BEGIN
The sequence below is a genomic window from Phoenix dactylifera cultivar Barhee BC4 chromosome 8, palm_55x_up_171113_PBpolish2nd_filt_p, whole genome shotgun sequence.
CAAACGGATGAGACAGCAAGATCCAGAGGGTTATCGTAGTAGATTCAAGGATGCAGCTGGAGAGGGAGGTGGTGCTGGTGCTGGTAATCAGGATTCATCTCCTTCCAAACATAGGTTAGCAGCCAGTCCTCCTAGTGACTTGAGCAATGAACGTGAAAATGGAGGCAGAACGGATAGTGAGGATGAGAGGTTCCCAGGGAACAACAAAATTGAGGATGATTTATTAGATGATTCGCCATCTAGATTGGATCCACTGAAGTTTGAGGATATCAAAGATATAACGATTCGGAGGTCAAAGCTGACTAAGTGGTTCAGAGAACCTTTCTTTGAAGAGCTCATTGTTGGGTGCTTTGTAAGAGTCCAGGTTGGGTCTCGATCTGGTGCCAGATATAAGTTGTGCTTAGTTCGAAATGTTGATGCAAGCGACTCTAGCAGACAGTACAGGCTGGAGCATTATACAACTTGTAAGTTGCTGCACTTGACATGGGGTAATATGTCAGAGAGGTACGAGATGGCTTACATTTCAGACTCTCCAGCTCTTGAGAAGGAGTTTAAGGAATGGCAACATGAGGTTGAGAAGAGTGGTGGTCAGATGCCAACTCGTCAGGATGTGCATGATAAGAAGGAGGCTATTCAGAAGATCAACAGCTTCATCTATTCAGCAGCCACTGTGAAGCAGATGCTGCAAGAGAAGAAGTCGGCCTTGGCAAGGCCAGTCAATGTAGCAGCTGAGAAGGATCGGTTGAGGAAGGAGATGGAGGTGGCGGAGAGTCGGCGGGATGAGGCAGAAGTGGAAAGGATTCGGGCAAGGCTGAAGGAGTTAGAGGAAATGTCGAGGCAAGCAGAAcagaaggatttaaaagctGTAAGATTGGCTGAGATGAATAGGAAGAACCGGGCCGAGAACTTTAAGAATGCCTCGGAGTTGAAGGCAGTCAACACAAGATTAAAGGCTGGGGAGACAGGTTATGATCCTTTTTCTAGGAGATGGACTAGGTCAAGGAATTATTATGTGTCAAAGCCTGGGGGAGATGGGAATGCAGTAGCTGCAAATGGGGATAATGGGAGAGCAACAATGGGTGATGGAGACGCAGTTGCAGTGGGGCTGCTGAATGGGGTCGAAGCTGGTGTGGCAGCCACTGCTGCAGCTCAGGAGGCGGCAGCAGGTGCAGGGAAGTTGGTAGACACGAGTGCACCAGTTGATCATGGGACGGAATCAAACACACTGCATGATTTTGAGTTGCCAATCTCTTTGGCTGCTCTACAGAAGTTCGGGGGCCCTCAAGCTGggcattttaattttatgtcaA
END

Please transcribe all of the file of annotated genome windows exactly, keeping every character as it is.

The sequence below is a genomic window from Phoenix dactylifera cultivar Barhee BC4 chromosome 8, palm_55x_up_171113_PBpolish2nd_filt_p, whole genome shotgun sequence.
CAAACGGATGAGACAGCAAGATCCAGAGGGTTATCGTAGTAGATTCAAGGATGCAGCTGGAGAGGGAGGTGGTGCTGGTGCTGGTAATCAGGATTCATCTCCTTCCAAACATAGGTTAGCAGCCAGTCCTCCTAGTGACTTGAGCAATGAACGTGAAAATGGAGGCAGAACGGATAGTGAGGATGAGAGGTTCCCAGGGAACAACAAAATTGAGGATGATTTATTAGATGATTCGCCATCTAGATTGGATCCACTGAAGTTTGAGGATATCAAAGATATAACGATTCGGAGGTCAAAGCTGACTAAGTGGTTCAGAGAACCTTTCTTTGAAGAGCTCATTGTTGGGTGCTTTGTAAGAGTCCAGGTTGGGTCTCGATCTGGTGCCAGATATAAGTTGTGCTTAGTTCGAAATGTTGATGCAAGCGACTCTAGCAGACAGTACAGGCTGGAGCATTATACAACTTGTAAGTTGCTGCACTTGACATGGGGTAATATGTCAGAGAGGTACGAGATGGCTTACATTTCAGACTCTCCAGCTCTTGAGAAGGAGTTTAAGGAATGGCAACATGAGGTTGAGAAGAGTGGTGGTCAGATGCCAACTCGTCAGGATGTGCATGATAAGAAGGAGGCTATTCAGAAGATCAACAGCTTCATCTATTCAGCAGCCACTGTGAAGCAGATGCTGCAAGAGAAGAAGTCGGCCTTGGCAAGGCCAGTCAATGTAGCAGCTGAGAAGGATCGGTTGAGGAAGGAGATGGAGGTGGCGGAGAGTCGGCGGGATGAGGCAGAAGTGGAAAGGATTCGGGCAAGGCTGAAGGAGTTAGAGGAAATGTCGAGGCAAGCAGAAcagaaggatttaaaagctGTAAGATTGGCTGAGATGAATAGGAAGAACCGGGCCGAGAACTTTAAGAATGCCTCGGAGTTGAAGGCAGTCAACACAAGATTAAAGGCTGGGGAGACAGGTTATGATCCTTTTTCTAGGAGATGGACTAGGTCAAGGAATTATTATGTGTCAAAGCCTGGGGGAGATGGGAATGCAGTAGCTGCAAATGGGGATAATGGGAGAGCAACAATGGGTGATGGAGACGCAGTTGCAGTGGGGCTGCTGAATGGGGTCGAAGCTGGTGTGGCAGCCACTGCTGCAGCTCAGGAGGCGGCAGCAGGTGCAGGGAAGTTGGTAGACACGAGTGCACCAGTTGATCATGGGACGGAATCAAACACACTGCATGATTTTGAGTTGCCAATCTCTTTGGCTGCTCTACAGAAGTTCGGGGGCCCTCAAGCTGggcattttaattttatgtcaA